Floor to Ceiling Pole Mounted Kitchen Shelving
OK, admit it! You've probably got some shelves in your kitchen that are completely covered in items of all shapes and sizes. Some of it piles up on the counter, some in the cabinet and some on the shelves. The kitchen is one of those places where clutter can quickly get out of control. Food container sizes haven't been standardized, so unless you've got thousands of dollars to invest in a set of uniform plastic containers you're going to end up needing a storage area that can accommodate items with various sizes.
Kitchen shelving is a great way to store what you need in an accessible way. But if the shelves do not adjust you're going to end up with a lot of wasted space. James King from South Carolina, built the set of shelves pictured in this article. His shelves are connected to a set of pipes attached at the floor and the ceiling. The shelves are made to to float up and down on the pipes so that they can be locked into position at any point on the pole.
James was inspired by my pole mounted bookshelf and wanted to build something that would accommodate his family's kitchen storage needs. Here's what James had to say about the project:
The shelves actually took the place of a very cheap Walmart brand baker's rack that constantly stayed cluttered with mail, junk, etc.
The idea my wife and I had was to get some nice looking baskets to be able to store things in them and out of sight. I came across your site after doing a Google search for "pole mounted shelves". I searched through the images and saw the shelves we liked.
I am very pleased with fittings and have come up with several more ideas where these fittings could be used. I am a very novice woodworker but the fittings made the assembly a piece of cake. Building, staining, and finishing the shelves were by far the most time consuming part. Good thing is, the stain matches my kitchen cabinets almost perfectly. Simplified Building definitely has my recommendation!
I'm just like James. I don't have very many skills when it comes to woodworking. Like many others, that set of skills was not passed on to me. However, building with Kee Klamp and pipe means that I'm not completely out of the ball game when it comes to building something myself. Like countless other customers, James used a Kee Klamp to enable him to build a solid structure with pipe -- a project that would have been much more intimidating if it was built solely out of wood.
So how did James do it? Let's take a look at his parts and his steps:
How to Build Pole Mounted Kitchen Shelving
James used a simple process to make the kitchen shelves.
The shelves are made from 2 sheets of 1/2" birch plywood that are glued together to make the shelves 1" thick. Iron on veneer edging was used around the edges for a solid wood look. The stain is a Red Mahogany from Zar with 3 coats of semi-gloss to give it a smooth finish.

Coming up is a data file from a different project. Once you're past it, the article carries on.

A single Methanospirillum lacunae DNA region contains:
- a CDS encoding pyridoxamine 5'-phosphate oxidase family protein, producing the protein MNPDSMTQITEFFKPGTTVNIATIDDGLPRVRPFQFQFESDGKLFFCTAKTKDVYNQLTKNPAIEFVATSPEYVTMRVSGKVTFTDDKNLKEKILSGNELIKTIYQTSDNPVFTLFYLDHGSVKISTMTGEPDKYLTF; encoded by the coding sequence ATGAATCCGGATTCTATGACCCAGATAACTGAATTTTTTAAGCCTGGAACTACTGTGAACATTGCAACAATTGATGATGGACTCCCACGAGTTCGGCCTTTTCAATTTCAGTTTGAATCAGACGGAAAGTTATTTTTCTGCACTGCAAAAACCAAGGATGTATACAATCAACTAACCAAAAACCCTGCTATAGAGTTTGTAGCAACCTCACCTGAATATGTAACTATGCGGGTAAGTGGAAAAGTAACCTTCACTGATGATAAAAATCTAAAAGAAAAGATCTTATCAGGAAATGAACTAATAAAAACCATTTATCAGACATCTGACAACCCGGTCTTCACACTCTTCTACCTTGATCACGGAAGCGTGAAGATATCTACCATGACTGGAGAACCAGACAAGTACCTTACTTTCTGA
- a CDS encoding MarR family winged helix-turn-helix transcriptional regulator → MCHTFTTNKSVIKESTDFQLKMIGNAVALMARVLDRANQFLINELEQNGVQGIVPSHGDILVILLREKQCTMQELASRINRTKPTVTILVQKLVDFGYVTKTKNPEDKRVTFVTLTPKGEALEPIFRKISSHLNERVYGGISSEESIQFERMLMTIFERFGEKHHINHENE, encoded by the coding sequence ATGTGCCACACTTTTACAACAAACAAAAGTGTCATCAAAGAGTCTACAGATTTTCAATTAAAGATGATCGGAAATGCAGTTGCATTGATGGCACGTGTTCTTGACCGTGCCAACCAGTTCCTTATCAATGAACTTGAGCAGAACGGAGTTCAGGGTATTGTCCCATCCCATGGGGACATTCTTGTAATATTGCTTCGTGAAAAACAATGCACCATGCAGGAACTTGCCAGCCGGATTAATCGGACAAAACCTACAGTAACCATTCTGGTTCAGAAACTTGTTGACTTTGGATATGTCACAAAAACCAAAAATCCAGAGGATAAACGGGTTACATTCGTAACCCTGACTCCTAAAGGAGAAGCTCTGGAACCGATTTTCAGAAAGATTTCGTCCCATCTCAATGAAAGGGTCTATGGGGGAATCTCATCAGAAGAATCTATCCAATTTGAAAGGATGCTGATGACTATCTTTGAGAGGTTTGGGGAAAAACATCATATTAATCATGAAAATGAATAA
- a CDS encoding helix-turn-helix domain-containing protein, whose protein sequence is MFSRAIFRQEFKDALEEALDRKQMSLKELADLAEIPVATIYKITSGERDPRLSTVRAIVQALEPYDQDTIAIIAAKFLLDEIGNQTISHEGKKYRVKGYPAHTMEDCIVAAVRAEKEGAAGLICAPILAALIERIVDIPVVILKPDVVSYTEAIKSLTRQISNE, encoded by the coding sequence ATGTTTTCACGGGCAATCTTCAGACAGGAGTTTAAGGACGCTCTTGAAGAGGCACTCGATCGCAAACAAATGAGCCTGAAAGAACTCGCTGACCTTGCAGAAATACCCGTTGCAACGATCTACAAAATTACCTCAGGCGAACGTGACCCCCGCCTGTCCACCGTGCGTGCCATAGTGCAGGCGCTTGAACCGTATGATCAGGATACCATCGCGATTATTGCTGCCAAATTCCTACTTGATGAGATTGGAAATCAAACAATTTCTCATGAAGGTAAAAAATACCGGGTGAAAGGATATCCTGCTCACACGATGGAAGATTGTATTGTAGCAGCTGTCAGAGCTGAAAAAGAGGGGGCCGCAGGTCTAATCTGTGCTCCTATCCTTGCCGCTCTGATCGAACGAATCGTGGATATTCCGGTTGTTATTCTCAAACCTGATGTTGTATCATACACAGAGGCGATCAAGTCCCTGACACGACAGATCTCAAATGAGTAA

He then bored out equidistant holes in the shelves so that they could "float" on the pipes. This is a part of the process that you need to get right. See my tips on drilling these holes correctly on my pole mounted bookshelf post.
After making the shelves, then all that remains is to attach them to the fittings.
I used galvanized pipe and painted it oil rubbed bronze as well as the fittings. These fittings work great and make these shelves rock solid.
James used 18 of the 61-6 Flanges: 14 to support the seven shelves and 4 to mount the pipe to the floor and the ceiling. The 61-6 flanges needed to be bored out in order that the pipe would pass through. The aluminum version of this fitting does not need to be bored out.
The flanges are attached to the shelves with screws. The hole in the shelf and the hole in the flange should line up exactly.
What remains from here is to load the shelves onto the poles and mount the poles to the floor and the ceiling. Keeping the poles plumb is a top priority. You don't need to attach the shelves to the poles until you're sure that the poles are installed correctly. Once the poles are in place, then you can raise the shelf to the desired height and tighten the set screw to clamp the fitting onto the pipe.
So what would this shelf cost? By the time you add up the fittings, pipe, wood and extra amenities you'd be in the $300 ball park. Not a bad price for a custom-made shelf that will be built to your specification.
If you've been inspired by this post, we hope you'll end up like James who has several other ideas for projects that he would like to build with Kee Klamp fittings. If you're looking for more project ideas, please be sure to check our our project gallery.